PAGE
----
Saturday, February 25, 2006
Marc Holtzman last week became the latest politician to grandstand about illegal immigration.
Holtzman, a Republican candidate for governor, gave a stump speech Wednesday in Steamboat Springs in which he praised the work of the volunteer Minutemen on the border between the U.S. and Mexico, said illegal immigration has created a state of emergency in Colorado, decried the hundreds of millions of dollars the 400,000 illegal immigrants are costing the state and fretted that our insecure border would allow Mideast terrorists to "shave their beards" and enter the U.S.
Presuming Holtzman is even half right in his remarks, what exactly is it that he hoped to accomplish? He didn't exactly offer a solution. Instead, he did what far too many politicians are doing these days -- pandering to those who think cutting off the flow of illegal immigration is as easy as turning off a spigot.
Of course, Holtzman knows it's not that simple. He knows that even if elected, his ability to have a significant impact on immigration from the governor's mansion is limited at best.
But illegal immigration is the issue du jour, whether you're running for governor or the statehouse, and everybody wants to put his or her name on a quick fix. Consider the 10 immigration bills that GOP lawmakers put before the State, Veterans and Military Affairs Committee of the House of Representatives last week.
Some of the bills are just plain bad. House Bill 1134 would authorize law enforcement officers throughout Colorado to "identify, process, and, when appropriate, detain a person suspected of an immigration offense when the ... officer encounters the person during routine law-enforcement activity." Given the melting pot that is our country, exactly what signs are police going to look for to distinguish a person suspected of an immigration offense? Would that be anyone who is Hispanic? Asian? Arab? How about those Canadians, eh?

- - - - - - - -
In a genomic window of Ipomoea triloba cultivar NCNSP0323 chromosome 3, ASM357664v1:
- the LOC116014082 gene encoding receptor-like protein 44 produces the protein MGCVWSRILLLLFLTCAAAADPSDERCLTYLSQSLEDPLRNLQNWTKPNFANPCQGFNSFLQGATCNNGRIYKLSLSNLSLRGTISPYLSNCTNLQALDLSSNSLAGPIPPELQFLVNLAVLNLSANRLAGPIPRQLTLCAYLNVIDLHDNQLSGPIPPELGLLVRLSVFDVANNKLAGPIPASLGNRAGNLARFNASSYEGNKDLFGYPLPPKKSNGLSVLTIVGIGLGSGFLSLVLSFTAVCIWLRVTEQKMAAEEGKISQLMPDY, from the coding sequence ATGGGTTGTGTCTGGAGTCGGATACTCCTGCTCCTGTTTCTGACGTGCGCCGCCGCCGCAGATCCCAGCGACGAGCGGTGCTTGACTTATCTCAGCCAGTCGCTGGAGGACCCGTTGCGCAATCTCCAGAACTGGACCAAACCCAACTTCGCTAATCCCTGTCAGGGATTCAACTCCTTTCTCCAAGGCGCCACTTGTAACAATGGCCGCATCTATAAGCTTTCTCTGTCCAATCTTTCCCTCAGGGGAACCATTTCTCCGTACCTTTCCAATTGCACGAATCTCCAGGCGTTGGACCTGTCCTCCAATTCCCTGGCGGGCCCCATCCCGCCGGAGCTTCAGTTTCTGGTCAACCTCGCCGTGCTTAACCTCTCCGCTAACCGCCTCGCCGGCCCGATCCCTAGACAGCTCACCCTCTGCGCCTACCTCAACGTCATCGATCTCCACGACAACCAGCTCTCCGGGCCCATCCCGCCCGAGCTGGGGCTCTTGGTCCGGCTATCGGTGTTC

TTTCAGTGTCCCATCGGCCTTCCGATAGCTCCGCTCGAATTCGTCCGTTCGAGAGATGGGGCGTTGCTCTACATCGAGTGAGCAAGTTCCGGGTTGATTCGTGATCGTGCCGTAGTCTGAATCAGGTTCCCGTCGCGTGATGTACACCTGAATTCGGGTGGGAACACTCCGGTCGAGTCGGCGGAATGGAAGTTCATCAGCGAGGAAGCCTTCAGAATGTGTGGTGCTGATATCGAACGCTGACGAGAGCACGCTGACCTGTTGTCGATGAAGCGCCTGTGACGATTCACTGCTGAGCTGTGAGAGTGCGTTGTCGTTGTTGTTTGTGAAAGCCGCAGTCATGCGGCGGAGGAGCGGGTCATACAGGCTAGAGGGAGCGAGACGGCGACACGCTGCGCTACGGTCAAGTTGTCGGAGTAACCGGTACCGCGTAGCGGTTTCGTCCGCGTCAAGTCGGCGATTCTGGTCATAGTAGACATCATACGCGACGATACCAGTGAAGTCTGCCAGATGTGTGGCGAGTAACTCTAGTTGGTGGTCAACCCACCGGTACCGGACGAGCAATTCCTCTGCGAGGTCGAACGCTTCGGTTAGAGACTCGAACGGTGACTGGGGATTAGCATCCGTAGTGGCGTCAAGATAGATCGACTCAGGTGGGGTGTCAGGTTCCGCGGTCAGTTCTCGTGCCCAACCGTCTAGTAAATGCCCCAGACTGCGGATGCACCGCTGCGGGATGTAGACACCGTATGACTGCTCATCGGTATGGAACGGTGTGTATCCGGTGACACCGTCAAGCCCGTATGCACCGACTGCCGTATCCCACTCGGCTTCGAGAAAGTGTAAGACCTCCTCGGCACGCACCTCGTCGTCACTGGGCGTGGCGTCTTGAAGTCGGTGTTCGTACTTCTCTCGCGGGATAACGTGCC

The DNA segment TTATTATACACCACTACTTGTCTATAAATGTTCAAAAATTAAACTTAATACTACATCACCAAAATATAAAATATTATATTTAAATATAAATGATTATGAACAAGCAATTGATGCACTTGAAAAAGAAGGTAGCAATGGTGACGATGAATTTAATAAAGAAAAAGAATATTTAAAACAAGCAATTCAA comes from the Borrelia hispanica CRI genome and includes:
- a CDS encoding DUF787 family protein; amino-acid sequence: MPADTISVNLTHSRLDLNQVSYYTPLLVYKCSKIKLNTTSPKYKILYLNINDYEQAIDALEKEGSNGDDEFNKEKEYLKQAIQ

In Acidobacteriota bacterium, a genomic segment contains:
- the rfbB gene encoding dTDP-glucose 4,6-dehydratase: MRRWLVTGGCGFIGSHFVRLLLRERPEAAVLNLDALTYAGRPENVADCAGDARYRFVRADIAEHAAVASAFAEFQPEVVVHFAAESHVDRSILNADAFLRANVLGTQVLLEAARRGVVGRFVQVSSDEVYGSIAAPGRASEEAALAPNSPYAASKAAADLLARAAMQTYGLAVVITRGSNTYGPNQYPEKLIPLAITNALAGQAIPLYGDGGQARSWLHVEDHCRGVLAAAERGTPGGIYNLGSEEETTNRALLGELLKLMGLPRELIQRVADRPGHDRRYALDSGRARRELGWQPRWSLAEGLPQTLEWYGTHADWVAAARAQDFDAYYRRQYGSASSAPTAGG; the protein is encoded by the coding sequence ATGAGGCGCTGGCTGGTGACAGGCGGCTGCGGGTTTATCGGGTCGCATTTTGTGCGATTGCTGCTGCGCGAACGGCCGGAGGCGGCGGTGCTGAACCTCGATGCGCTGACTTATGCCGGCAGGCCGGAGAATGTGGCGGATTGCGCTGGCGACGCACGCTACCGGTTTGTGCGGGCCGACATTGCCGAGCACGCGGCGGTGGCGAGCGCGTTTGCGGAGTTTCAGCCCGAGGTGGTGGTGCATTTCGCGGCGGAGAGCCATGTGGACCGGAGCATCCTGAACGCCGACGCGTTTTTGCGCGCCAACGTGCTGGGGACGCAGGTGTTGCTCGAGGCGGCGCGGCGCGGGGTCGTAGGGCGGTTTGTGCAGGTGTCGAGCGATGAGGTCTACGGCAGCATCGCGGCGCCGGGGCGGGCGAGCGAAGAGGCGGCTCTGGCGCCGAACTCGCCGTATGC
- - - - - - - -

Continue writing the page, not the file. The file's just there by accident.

The rest of the bills seem a bit like fishing for whales in the Yampa River. They do little to address the very real and very complex factors driving immigration.
Illegal immigration, as we have seen in the Yampa Valley, is driven by economics. Immigrants come here for the opportunity to work and earn five, 10 and 20 times more than they can in Mexico, Guatemala and Honduras. They come here because America's economy doesn't have enough low-wage labor to harvest its crops, build and clean its homes and prepare and serve its food.
Illegal immigration fills a workforce void. Illegal immigration fuels Americans' addiction to low-cost goods and services. America's economy depends on illegal immigration, and the Mexican economy depends on the money that illegal immigrants send home every week, every month and every year.
President Bush's proposal of a guest-worker program a few years ago -- which we endorsed -- went nowhere. But that's the kind of big-picture federal approach we need to be discussing, not drop-in-the-bucket measures emanating from the statehouse.
The Yampa Valley's immigrant population has grown significantly in recent years. That's because our dominant industries -- construction, agriculture, lodging and restaurants, in particular -- desperately need such workers. And that flow of workers will continue, no matter what is done at the state government level, so long as our service-sector economy based largely on tourism and construction continues to grow. Our responsibility in that process is to make sure all of our residents have adequate access to education, health care, housing and law enforcement.
We agree that there needs to be serious immigration reform, but such reform must come at the federal level and must address the economic benefits we derive as well as the social costs we incur. Anything less is nothing more than political posturing.